Mustang II to Alaska Photos & Journal

Experimental Airplane - N727RH

Updated April 17, 2022

WARNING: Proper flight planning and preparation is required for all flights to and in Alaska.
Attempting to fly this route or duplicate this trip would obviously be AT YOUR OWN RISK.

    To slew ahead, or read the blog in chronological order
click on the days below:

Preparation: Flights:     Previous Alaska pages:

Route to Alaska as flown- April, 2022 - Click for larger image
Final Route as flown


Updated 4/16/22 at 1730 AKDT / 2030 CDT

Most recent days are listed first

-- Thursday, April 14, 2022 -- Day 5 -- Final Day

Flight leg 7 - Ketchikan, AK [PAKT] to Yakutat, AK [PAYA]

    Today - the final day - was excellent. It was an exceptional day for weather from southcentral Alaska all the way down through the panhandle. I asked several locals in Ketchikan: "How many days a year do you have super clear skies like this?" Most said something close to "Maybe 20 days a year". And for it to be this way all the way to Anchorage - I feel I was quite lucky.

Completely clear in southcentral and southeast Alaska!

Look at the extremes- completely clear along my route and a nasty low pressure over the Bering Sea

    I normally don't talk a lot about food, but last night's dinner (halibut) and this morning's breakfast were outstanding. The view from the hotel and its restaurant were also great. (I'm going to run out of superlatives today...)

The awesome view from the Cape Fox Lodge restaurant
My two favorites: Mountains and ocean views

The "Alaskan Tundra Skillet"

    Before we depart let me share a little bit of geography. The first image is an overview of today's route and then one zoomed in to show the location of a few significant mountains and glaciers I'll be mentioning (with photos).

Mt. Fairweather is interesting since it's at the point where Alaska's southeast panhandle is narrowest - only 15 miles from Canada to the Pacific Ocean. Mt. St. Elias at 17,890' is at the "corner" where the Alaska panhandle begins, bordering on the southwest corner of Canada's Yukon Territory. Mt. St. Elias is the second tallest mountain in both the US and Canada. Of course, the tallest in the US and North America is Denali at 20,310'. Canada's tallest is Mount Logan at 19,501'. I've found that different sources quote slightly different elevations for various mountains, but I'm using the elevations published on aeronautical charts.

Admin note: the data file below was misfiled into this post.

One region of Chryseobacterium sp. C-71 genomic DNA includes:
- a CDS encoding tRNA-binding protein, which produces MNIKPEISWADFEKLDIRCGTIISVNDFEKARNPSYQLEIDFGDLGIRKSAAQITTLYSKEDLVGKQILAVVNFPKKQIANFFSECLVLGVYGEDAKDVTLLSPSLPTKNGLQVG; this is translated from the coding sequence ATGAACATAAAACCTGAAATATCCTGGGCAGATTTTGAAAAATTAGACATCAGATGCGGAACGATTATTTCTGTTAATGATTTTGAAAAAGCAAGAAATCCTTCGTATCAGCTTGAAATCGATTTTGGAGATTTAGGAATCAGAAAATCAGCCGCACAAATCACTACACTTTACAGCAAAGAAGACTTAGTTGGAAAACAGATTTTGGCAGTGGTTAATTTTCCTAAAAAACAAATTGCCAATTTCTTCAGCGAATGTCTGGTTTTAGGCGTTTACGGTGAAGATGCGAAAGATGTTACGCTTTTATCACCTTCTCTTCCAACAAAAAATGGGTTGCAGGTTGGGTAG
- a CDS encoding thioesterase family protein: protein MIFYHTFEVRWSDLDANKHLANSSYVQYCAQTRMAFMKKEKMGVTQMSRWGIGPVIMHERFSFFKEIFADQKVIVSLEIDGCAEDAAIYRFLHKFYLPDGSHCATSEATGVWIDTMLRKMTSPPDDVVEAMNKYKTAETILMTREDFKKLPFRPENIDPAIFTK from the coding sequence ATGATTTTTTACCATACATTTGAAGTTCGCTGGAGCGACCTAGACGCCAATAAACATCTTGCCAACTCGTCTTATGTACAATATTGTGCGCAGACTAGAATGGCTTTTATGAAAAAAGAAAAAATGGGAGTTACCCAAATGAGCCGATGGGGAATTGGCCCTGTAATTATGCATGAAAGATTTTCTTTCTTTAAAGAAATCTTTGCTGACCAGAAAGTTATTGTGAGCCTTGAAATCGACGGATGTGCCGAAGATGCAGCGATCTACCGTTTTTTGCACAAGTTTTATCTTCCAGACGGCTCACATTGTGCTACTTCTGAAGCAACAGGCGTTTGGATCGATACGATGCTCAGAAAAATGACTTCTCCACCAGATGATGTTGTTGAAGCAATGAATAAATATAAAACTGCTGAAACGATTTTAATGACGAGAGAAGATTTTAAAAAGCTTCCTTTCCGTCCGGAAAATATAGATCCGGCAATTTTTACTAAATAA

The Malaspina Glacier is approximately the same size as Rhode Island. The Bering Glacier combined with the Bagley Icefield, where the snow that feeds the glacier accumulates, is the largest glacier in North America. Photos of each of these features follow.

Today's route from Ketchikan to Yakutat to Anchorage

Zoomed in to show the location of a few significant mountains and glaciers

    I checked out of the Cape Fox Lodge at 8:45 and was shuttled to catch the three minute ferry to the airport. The lodge is owned by an Alaska Native Corporation - in this case the Tlingit. This is pronounced by the natives something close to: "Kleen-git" (no "T" sound).

The Cape Fox Lodge in Ketchikan, AK

Totems at the entrance to the Cape Fox Lodge

The Alaskan Native cultures
(from the
The Alaska Native Heritage Center web site)

The ferry to the airport - Ketchikan, AK

    I packed the plane, put my survival vest on and strapped in for the 2 1/2 hour flight to Yakutat. Today's flight is over some very cold water, glaciers and rather inhospitable terrain, so I'd prepared the best I could and started up at 10:45.

Survival vest on, strapped in for the 2 1/2 hour flight to Yakutat

One last view of Ketchikan while taxiing out for takeoff

    After an Alaska Airlines 737 departed I took off and climbed out to the northwest flying a direct course to Yakutat enjoying the tremendous view. The mountains to east make up the border with Canada and are about 70 miles away here. I can't imagine the challenge Captain Cook had in 1778 being tasked with attempting to map all of the Pacific Northwest and Alaska as he searched for The Northwest Passage. If this interests you, check out the book "Captain Cook in Alaska and the North Pacific".

Climbing out from Ketchikan
The mountains 70 miles to the east form the border with Canada

Over Kuiu Island about to fly over the Chatham Strait

You Tube video
Click link or image to open YouTube
An hour after takeoff over Baranof Island 20 miles northeast of Sitka
Notice the volcano Mount Edgecumbe in the distance
Sitka is not visible between the near mountains and the volcano
Try to watch full screen and under the YouTube settings
select "Quality->2160p 4K" for the best quality

    About an hour and fifty minutes after takeoff I passed Mt. Fairweather.

You Tube video
Click link or image to open YouTube
Flying by Mt. Fairweather, Alaska (15,318') (left)
Left foreground is Fairweather Glacier.